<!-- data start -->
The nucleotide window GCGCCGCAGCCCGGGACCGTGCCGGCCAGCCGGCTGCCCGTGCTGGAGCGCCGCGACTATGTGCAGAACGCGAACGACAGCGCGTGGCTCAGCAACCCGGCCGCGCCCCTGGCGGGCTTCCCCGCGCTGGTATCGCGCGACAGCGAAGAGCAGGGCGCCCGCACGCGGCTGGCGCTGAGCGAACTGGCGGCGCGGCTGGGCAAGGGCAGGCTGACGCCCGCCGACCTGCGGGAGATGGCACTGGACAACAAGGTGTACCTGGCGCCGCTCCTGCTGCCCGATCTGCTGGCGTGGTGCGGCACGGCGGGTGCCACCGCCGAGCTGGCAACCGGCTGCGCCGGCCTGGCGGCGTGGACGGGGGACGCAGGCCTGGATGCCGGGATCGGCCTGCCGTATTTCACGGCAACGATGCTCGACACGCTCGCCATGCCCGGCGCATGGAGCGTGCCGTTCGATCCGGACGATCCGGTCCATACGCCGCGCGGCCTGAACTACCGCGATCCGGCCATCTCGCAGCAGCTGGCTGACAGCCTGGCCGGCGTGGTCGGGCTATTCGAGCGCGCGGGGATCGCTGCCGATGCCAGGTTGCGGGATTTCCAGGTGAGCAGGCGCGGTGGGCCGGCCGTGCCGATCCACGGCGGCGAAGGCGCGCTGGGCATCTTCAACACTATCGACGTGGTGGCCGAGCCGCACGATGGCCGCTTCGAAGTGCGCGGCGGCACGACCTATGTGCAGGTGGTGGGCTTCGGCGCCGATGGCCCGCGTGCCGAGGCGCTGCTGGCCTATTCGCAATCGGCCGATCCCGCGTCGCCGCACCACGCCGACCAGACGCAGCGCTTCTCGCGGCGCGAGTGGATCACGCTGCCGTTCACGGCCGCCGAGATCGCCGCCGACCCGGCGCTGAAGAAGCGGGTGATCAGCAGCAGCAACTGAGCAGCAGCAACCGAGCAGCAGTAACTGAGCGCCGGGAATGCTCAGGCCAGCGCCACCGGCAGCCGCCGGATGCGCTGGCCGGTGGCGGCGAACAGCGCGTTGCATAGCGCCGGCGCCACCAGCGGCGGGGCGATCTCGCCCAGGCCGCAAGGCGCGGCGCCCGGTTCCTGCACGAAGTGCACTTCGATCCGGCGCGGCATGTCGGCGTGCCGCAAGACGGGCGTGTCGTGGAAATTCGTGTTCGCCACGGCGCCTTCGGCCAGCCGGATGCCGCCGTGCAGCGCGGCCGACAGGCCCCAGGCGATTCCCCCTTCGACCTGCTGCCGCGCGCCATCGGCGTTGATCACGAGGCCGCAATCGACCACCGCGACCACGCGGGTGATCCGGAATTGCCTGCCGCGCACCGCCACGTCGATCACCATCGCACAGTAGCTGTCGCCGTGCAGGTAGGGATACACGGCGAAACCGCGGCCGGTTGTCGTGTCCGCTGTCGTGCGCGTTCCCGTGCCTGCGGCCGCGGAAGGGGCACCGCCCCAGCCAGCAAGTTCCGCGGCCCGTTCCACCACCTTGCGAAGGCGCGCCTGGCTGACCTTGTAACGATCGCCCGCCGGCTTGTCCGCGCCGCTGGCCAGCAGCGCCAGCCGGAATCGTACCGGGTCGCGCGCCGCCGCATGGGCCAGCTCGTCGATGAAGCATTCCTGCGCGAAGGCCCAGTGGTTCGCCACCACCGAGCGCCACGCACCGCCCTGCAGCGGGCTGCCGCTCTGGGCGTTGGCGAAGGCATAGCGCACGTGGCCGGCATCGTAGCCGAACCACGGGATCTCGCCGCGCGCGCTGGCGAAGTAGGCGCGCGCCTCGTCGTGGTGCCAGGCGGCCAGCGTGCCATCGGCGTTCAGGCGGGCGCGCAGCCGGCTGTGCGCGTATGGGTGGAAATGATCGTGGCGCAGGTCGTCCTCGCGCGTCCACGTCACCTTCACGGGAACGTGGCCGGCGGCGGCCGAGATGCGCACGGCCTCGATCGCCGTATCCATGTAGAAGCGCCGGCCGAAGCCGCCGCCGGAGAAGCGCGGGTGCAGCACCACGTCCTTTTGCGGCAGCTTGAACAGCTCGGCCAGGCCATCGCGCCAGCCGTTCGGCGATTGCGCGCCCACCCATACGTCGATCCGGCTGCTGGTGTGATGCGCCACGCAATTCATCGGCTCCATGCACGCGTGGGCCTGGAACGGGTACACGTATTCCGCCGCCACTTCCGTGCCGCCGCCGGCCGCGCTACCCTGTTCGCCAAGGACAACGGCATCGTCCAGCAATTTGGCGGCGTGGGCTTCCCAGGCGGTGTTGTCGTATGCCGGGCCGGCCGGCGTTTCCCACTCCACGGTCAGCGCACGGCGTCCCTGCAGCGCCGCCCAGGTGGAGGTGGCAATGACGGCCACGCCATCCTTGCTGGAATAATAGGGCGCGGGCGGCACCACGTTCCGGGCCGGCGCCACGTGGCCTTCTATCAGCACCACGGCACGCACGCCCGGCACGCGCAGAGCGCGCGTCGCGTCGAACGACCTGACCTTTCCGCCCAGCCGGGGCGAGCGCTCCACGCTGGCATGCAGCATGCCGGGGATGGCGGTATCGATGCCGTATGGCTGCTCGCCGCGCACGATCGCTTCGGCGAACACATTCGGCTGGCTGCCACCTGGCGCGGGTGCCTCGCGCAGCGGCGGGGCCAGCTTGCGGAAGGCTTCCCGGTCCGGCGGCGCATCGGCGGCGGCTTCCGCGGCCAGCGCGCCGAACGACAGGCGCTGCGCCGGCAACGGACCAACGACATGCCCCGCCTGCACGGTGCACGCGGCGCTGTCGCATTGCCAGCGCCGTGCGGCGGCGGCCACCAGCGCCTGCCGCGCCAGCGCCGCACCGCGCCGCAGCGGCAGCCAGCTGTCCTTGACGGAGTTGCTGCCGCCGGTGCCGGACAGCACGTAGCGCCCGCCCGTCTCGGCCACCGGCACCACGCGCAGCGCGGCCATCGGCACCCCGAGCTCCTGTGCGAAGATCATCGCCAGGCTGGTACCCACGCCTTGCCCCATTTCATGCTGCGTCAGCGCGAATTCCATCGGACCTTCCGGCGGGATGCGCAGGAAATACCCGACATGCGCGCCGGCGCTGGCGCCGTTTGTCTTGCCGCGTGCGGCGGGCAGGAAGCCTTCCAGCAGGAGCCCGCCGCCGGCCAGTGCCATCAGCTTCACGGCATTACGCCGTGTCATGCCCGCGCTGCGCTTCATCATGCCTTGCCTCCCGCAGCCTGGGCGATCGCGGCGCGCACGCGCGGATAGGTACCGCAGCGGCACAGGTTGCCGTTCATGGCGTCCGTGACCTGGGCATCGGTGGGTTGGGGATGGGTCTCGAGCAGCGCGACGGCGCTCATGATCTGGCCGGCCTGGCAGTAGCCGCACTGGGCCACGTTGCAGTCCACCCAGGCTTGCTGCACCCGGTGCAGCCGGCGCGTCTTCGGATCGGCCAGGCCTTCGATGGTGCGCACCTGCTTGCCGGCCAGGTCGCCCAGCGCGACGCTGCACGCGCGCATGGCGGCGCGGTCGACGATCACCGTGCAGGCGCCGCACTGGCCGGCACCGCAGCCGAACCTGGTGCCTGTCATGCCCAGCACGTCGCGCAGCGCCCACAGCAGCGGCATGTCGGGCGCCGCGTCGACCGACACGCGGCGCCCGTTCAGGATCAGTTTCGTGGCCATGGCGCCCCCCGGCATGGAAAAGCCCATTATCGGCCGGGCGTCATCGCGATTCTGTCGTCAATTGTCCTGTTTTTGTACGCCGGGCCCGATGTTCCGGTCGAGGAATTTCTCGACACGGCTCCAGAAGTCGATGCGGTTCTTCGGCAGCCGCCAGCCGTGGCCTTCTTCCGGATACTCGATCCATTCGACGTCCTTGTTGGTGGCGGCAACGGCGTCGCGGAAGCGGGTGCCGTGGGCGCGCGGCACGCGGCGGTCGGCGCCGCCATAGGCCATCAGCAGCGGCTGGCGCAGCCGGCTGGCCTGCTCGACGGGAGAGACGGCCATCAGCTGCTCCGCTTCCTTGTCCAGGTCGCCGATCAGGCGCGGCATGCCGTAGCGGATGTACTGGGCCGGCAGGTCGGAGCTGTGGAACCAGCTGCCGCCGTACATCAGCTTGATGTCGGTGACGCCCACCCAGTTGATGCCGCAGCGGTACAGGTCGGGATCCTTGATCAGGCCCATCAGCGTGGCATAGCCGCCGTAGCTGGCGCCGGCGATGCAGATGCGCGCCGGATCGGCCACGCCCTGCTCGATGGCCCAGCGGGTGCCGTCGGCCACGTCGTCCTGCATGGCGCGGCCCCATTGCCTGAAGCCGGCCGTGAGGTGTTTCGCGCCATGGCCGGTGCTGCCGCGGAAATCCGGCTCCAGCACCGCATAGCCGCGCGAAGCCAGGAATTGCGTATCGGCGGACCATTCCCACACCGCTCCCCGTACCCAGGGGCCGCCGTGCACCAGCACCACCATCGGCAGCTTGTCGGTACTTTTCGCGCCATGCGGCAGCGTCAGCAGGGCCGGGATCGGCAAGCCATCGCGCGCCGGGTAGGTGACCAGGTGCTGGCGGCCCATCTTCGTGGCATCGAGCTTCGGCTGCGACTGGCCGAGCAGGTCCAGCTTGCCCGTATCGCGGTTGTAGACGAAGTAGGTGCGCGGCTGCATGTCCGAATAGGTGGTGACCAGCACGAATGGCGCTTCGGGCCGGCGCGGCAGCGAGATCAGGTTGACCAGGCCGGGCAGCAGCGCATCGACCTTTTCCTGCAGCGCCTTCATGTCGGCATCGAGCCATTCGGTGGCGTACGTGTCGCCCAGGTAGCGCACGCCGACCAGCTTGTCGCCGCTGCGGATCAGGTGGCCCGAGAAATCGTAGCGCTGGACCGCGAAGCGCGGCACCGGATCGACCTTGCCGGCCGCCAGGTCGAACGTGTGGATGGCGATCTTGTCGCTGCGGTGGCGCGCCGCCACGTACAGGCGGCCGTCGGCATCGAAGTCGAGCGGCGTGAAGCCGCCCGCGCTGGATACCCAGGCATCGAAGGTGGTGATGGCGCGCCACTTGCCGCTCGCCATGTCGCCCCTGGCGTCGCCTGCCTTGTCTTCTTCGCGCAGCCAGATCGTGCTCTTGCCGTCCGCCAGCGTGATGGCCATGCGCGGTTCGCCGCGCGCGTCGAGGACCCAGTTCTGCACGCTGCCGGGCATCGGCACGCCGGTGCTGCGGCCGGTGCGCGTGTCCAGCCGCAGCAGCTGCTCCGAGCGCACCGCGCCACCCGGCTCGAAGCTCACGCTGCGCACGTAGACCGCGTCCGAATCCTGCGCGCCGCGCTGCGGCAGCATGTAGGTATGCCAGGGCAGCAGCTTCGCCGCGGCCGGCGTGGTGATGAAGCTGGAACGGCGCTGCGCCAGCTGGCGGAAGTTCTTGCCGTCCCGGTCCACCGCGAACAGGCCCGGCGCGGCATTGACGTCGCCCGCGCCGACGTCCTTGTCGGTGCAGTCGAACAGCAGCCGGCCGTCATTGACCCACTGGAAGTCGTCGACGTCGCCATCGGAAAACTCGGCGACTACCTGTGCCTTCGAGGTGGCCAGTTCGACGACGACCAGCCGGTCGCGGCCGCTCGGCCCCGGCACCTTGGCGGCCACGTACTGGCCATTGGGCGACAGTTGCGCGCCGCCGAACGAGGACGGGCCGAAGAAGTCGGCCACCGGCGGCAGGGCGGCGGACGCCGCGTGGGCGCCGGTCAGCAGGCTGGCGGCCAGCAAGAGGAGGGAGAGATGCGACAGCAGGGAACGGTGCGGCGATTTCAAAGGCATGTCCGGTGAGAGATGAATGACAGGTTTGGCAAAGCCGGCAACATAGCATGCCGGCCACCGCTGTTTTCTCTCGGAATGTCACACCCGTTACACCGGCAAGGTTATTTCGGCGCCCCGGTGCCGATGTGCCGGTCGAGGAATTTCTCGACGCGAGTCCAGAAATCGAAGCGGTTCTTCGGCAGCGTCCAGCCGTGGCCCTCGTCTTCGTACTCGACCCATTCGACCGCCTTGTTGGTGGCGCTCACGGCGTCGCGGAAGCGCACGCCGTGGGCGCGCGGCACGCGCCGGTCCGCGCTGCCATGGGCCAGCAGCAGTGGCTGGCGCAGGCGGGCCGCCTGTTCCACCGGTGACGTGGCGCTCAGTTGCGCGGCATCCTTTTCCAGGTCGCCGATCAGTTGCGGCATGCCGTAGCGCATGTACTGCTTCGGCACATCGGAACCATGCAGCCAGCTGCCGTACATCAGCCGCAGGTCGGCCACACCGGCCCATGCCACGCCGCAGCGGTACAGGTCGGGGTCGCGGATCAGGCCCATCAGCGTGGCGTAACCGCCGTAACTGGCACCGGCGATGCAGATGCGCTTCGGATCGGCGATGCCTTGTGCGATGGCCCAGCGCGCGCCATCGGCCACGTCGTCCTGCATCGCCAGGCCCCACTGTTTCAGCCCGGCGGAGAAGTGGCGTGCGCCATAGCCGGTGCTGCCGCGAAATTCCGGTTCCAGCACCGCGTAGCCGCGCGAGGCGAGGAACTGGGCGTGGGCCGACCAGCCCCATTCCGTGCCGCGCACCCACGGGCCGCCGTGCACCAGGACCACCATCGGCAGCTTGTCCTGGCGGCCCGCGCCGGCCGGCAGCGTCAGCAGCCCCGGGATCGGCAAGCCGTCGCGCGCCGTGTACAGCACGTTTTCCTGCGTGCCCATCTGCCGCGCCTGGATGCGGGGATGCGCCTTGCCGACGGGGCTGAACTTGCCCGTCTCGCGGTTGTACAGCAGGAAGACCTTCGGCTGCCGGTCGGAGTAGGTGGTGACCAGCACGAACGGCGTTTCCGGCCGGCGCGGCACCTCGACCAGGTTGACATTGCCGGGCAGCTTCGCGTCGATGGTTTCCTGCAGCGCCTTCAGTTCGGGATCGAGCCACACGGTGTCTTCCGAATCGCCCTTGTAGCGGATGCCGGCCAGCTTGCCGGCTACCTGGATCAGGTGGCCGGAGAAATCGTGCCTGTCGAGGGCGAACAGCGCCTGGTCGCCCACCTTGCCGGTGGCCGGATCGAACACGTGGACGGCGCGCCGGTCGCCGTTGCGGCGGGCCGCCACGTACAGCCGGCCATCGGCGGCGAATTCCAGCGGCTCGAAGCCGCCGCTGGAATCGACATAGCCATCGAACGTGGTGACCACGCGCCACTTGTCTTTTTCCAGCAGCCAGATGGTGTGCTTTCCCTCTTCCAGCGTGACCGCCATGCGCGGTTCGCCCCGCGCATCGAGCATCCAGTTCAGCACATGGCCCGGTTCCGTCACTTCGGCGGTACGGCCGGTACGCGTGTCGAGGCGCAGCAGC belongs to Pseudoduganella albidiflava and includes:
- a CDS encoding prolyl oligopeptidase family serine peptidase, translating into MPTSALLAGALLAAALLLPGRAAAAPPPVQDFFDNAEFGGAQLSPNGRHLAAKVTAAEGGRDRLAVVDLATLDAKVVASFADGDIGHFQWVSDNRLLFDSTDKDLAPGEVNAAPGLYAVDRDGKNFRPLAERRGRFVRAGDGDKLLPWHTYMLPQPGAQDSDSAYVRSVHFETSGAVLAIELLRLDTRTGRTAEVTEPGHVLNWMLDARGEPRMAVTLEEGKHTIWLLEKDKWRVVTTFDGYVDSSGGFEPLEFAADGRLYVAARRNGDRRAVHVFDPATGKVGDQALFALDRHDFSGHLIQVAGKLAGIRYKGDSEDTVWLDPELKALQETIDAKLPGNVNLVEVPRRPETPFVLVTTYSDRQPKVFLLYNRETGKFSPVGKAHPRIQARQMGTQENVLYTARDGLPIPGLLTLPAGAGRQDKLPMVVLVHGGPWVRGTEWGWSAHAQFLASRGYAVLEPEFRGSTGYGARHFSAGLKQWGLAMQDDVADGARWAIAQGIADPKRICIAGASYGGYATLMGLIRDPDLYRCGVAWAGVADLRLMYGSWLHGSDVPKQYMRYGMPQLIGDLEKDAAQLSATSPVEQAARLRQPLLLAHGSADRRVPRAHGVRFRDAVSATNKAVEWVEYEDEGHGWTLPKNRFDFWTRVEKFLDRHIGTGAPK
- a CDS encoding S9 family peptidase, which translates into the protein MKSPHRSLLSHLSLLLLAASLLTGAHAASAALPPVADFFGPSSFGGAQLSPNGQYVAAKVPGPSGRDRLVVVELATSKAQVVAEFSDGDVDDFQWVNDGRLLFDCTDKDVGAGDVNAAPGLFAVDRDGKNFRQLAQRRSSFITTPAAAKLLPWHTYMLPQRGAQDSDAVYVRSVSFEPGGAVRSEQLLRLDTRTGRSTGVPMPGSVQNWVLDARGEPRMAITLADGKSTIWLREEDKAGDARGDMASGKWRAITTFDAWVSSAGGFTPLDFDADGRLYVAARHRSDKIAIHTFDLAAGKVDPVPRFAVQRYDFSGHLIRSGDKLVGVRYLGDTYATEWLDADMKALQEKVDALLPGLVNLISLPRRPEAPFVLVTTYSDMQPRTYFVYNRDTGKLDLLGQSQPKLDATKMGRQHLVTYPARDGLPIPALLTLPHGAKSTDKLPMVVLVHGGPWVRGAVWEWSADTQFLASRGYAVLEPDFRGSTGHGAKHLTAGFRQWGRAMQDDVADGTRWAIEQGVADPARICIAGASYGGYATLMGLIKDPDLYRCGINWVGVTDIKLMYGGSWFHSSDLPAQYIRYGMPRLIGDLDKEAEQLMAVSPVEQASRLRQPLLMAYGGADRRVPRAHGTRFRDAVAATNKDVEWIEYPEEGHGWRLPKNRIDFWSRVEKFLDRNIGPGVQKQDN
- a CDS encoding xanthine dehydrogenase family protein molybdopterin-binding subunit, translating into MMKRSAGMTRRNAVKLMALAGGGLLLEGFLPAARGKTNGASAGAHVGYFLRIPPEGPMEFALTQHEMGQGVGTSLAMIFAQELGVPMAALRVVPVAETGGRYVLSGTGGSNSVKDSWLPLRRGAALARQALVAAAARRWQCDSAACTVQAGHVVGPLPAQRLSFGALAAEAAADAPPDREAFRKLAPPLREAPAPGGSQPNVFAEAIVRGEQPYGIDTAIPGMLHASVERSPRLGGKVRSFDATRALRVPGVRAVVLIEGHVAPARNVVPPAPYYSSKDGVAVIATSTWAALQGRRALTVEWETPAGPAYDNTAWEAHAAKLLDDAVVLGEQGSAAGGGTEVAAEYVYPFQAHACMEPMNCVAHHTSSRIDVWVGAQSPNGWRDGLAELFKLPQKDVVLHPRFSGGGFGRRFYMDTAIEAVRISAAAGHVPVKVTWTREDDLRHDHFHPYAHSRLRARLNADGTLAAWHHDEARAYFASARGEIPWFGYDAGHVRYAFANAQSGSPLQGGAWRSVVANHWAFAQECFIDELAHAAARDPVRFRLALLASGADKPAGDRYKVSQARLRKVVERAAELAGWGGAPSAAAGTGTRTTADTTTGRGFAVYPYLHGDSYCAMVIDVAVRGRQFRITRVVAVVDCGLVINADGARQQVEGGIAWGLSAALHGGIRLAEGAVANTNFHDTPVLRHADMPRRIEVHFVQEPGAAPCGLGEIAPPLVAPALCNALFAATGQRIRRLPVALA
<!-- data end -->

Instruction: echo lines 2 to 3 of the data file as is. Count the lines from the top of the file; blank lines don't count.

- a CDS encoding prolyl oligopeptidase family serine peptidase, translating into MPTSALLAGALLAAALLLPGRAAAAPPPVQDFFDNAEFGGAQLSPNGRHLAAKVTAAEGGRDRLAVVDLATLDAKVVASFADGDIGHFQWVSDNRLLFDSTDKDLAPGEVNAAPGLYAVDRDGKNFRPLAERRGRFVRAGDGDKLLPWHTYMLPQPGAQDSDSAYVRSVHFETSGAVLAIELLRLDTRTGRTAEVTEPGHVLNWMLDARGEPRMAVTLEEGKHTIWLLEKDKWRVVTTFDGYVDSSGGFEPLEFAADGRLYVAARRNGDRRAVHVFDPATGKVGDQALFALDRHDFSGHLIQVAGKLAGIRYKGDSEDTVWLDPELKALQETIDAKLPGNVNLVEVPRRPETPFVLVTTYSDRQPKVFLLYNRETGKFSPVGKAHPRIQARQMGTQENVLYTARDGLPIPGLLTLPAGAGRQDKLPMVVLVHGGPWVRGTEWGWSAHAQFLASRGYAVLEPEFRGSTGYGARHFSAGLKQWGLAMQDDVADGARWAIAQGIADPKRICIAGASYGGYATLMGLIRDPDLYRCGVAWAGVADLRLMYGSWLHGSDVPKQYMRYGMPQLIGDLEKDAAQLSATSPVEQAARLRQPLLLAHGSADRRVPRAHGVRFRDAVSATNKAVEWVEYEDEGHGWTLPKNRFDFWTRVEKFLDRHIGTGAPK
- a CDS encoding S9 family peptidase, which translates into the protein MKSPHRSLLSHLSLLLLAASLLTGAHAASAALPPVADFFGPSSFGGAQLSPNGQYVAAKVPGPSGRDRLVVVELATSKAQVVAEFSDGDVDDFQWVNDGRLLFDCTDKDVGAGDVNAAPGLFAVDRDGKNFRQLAQRRSSFITTPAAAKLLPWHTYMLPQRGAQDSDAVYVRSVSFEPGGAVRSEQLLRLDTRTGRSTGVPMPGSVQNWVLDARGEPRMAITLADGKSTIWLREEDKAGDARGDMASGKWRAITTFDAWVSSAGGFTPLDFDADGRLYVAARHRSDKIAIHTFDLAAGKVDPVPRFAVQRYDFSGHLIRSGDKLVGVRYLGDTYATEWLDADMKALQEKVDALLPGLVNLISLPRRPEAPFVLVTTYSDMQPRTYFVYNRDTGKLDLLGQSQPKLDATKMGRQHLVTYPARDGLPIPALLTLPHGAKSTDKLPMVVLVHGGPWVRGAVWEWSADTQFLASRGYAVLEPDFRGSTGHGAKHLTAGFRQWGRAMQDDVADGTRWAIEQGVADPARICIAGASYGGYATLMGLIKDPDLYRCGINWVGVTDIKLMYGGSWFHSSDLPAQYIRYGMPRLIGDLDKEAEQLMAVSPVEQASRLRQPLLMAYGGADRRVPRAHGTRFRDAVAATNKDVEWIEYPEEGHGWRLPKNRIDFWSRVEKFLDRNIGPGVQKQDN